On International Women’s Day, the government launched a pay transparency pilot scheme that sees participating companies asked to list salary details in job ads and not ask an applicant what their previous pay was during the recruitment process.
It’s a milestone moment – and one that comes not a moment too soon.
Because while an increasing number of forward-thinking companies already recognise the importance of stating a salary – or at the very least a salary bracket – in their job ads, many others do not.
A quick search on LinkedIn reveals the scale of the challenge, with dozens of job ads posted by UK businesses in the last 24 hours advertising roles that offer a ‘competitive salary’ or the equally vague ‘salary commensurate with experience’.
Imagine walking into a shop where every price tag stated ‘£competitive’. You’re walking straight out again, aren’t you? It’s not like it’s the only shop selling what you’re looking for – you have plenty of choice. In this market that’s exactly how candidates respond to a salary-censored job advert. So why do so many employers expect candidates to apply for roles where the pay range is not clearly stated?
There’s no excuse
Typically, it comes down to cost control. At a time when businesses are watching the pennies more tightly than ever, many are worried that if they advertise a salary in a market as tough as this one, they will have their entire workforce knocking on their door asking for a raise.
No one wants to overpay for anything, ever, including staff. That’s good business sense. But not keeping up with market rates is bad for business – and being seen as short-changing your employees is hardly a good recruitment strategy. It’s an easy problem to address too; if you don’t know what you should be paying for a particular role, make sure you ask an expert instead.
What’s more, the Covid-19 pandemic has led to people assessing and reprioritising what they expect from their employer. And transparency and an employee-first culture are right at the top of many lists, alongside a good salary.
You’re sending out bad signals
A job ad is often the first signal of how a business thinks and behaves – and ignoring this fact doesn’t really wash anymore. Stating ‘competitive salary’ in an ad betrays a lack of transparency and appears as a giant red flag.
Job seekers quite rightly think, if a business won’t even tell me how much they are willing to pay for my services, what else are they not telling me? They assume that you’re either trying to save money by underpaying candidates or that you don’t want your current staff to know that they’re underpaid. Neither is a good look.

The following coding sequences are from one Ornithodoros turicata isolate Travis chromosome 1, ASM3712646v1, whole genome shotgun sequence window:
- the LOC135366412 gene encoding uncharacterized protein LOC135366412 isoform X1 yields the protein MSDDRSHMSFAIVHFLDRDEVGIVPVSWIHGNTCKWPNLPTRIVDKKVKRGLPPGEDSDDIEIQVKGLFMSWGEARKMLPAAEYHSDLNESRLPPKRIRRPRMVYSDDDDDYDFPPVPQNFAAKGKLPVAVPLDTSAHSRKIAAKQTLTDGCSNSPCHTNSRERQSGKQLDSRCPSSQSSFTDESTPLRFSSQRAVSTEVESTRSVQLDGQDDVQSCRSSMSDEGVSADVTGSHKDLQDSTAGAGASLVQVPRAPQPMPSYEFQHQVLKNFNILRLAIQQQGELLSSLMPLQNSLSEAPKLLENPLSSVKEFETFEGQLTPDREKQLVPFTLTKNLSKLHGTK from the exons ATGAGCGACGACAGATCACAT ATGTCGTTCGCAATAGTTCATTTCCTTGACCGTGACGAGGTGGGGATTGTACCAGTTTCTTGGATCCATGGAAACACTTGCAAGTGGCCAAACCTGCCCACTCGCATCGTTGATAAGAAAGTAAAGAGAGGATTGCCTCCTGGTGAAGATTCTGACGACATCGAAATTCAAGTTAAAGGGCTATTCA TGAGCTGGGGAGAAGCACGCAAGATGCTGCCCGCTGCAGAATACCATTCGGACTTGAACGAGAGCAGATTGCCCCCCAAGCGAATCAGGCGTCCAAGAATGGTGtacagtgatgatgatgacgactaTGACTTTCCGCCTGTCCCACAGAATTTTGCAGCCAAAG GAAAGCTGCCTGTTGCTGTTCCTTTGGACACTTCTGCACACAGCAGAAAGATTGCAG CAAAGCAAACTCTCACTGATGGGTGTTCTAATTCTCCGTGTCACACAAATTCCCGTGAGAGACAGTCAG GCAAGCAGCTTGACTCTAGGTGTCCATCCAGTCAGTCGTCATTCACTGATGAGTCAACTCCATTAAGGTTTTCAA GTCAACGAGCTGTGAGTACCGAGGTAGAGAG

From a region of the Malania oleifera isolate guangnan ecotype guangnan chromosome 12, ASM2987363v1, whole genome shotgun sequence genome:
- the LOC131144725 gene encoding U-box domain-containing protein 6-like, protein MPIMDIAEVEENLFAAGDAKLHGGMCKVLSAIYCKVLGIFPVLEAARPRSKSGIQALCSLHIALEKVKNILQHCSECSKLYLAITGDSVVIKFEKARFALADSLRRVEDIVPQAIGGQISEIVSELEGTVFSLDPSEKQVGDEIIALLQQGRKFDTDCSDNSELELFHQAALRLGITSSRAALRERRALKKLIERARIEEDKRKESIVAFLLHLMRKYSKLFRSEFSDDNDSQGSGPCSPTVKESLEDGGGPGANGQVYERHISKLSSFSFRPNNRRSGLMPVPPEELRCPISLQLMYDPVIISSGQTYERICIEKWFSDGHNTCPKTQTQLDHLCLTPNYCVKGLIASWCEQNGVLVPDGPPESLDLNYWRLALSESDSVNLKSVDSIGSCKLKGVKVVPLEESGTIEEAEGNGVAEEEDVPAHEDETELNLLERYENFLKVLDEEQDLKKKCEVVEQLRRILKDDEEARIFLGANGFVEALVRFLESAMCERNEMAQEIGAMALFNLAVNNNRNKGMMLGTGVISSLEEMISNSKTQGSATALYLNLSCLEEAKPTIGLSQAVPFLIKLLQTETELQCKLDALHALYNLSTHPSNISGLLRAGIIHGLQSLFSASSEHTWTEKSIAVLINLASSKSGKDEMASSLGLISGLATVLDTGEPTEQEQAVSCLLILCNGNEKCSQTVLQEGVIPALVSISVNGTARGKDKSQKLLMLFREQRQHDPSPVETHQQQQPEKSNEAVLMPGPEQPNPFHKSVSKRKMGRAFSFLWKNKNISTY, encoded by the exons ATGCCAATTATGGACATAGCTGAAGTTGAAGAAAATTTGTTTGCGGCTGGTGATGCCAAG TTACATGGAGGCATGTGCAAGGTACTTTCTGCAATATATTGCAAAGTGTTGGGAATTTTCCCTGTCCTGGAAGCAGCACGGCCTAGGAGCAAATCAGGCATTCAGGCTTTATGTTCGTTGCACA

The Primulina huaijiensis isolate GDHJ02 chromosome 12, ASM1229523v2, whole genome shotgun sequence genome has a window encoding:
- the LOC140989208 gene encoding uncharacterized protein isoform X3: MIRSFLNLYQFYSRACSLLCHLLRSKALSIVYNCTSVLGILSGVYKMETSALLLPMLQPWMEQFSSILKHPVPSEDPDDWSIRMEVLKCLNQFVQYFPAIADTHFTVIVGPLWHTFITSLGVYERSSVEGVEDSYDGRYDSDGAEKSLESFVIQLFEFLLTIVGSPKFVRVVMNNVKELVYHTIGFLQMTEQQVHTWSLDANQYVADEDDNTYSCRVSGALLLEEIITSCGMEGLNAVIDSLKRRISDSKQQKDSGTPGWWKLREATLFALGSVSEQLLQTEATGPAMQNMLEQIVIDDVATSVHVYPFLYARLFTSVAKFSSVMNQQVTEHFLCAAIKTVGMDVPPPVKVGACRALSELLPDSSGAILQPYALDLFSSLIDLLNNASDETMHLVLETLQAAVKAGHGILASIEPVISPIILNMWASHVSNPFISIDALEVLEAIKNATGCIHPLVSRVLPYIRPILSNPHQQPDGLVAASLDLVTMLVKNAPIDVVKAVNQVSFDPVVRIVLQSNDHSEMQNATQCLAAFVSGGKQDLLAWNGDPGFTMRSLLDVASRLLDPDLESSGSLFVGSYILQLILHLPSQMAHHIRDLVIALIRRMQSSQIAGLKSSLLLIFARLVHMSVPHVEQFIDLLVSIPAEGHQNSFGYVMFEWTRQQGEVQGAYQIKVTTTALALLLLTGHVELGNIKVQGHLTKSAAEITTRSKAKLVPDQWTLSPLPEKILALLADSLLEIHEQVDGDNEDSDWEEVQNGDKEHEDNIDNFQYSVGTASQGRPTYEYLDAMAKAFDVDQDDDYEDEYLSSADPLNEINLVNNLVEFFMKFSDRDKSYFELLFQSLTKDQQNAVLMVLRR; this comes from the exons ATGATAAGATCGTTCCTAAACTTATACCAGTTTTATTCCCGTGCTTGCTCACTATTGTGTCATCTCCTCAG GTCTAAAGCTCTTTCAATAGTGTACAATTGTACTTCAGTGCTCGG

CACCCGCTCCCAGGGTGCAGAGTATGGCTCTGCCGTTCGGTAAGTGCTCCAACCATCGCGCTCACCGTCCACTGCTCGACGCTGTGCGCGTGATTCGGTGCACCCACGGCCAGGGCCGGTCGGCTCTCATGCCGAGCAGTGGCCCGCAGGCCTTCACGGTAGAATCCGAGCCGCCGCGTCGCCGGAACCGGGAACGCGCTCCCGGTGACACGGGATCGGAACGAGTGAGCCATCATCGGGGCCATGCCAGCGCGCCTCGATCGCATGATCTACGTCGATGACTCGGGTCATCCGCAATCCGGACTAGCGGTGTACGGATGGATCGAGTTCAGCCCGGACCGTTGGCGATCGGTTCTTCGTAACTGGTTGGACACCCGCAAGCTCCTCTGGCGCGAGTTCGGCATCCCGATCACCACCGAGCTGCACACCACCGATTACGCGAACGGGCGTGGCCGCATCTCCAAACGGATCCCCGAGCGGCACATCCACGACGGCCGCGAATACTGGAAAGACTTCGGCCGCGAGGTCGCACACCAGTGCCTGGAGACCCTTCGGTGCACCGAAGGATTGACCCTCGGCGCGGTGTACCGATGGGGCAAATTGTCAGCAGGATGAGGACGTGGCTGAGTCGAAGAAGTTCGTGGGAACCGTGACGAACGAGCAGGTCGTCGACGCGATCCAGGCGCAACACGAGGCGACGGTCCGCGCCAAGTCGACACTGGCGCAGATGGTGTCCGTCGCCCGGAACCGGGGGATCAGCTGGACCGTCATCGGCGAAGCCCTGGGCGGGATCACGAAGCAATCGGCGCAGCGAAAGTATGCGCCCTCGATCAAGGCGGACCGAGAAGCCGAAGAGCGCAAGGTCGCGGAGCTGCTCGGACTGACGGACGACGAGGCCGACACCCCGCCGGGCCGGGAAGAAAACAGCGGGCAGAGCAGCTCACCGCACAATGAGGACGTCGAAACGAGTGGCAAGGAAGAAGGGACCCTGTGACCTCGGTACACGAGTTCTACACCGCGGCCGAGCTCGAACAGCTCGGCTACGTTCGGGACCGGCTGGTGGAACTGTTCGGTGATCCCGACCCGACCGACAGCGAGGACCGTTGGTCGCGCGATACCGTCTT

The strongest candidates are unlikely to apply – after all, they’re spoilt for choice in terms of roles at the moment, so why would they risk wasting their precious time and effort to apply for a job with a business that may not pay what they’re looking for? As a result, the business will only succeed in attracting the best of a bad bunch which is hardly a recipe for business success.
Do the right thing
If you don’t publicise salary information in a job ad, you’re helping to perpetuate the substantial pay gap that exists currently for women, ethnic minorities, LGBTQ+ and disabled people.
Evidence clearly shows that listing a salary range supports these groups to negotiate pay on a fair basis, helping to eliminate the pay bias that currently exists.
This can only be a good thing. But the benefits don’t stop there.
Because not only is stating a salary or pay bracket in a job ad the right thing to do, it’ll also help you to attract more and better candidates – and what business wouldn’t want that?
Research revealed that applications increase significantly where salary is stated, with over three-quarters (78%) of job seekers less likely to apply for a role where the salary isn’t advertised, while almost a quarter of people exclusively apply for jobs where the salary is listed.
Providing a salary will also save you time in the recruitment process too, with research showing that applications are more likely to be relevant to what you’re looking for in a candidate.
There’s nothing competitive about offering a ‘competitive salary’. It disadvantages both the candidate and the employer. It’s actually one of the least competitive things a business can do in a tough recruitment marketplace. So, if you want to remain uncompetitive, by all means continue to write ‘competitive salary’ in your job ads – but don’t be surprised when you fail to attract the best talent and see your own team leave for substantial pay rises.
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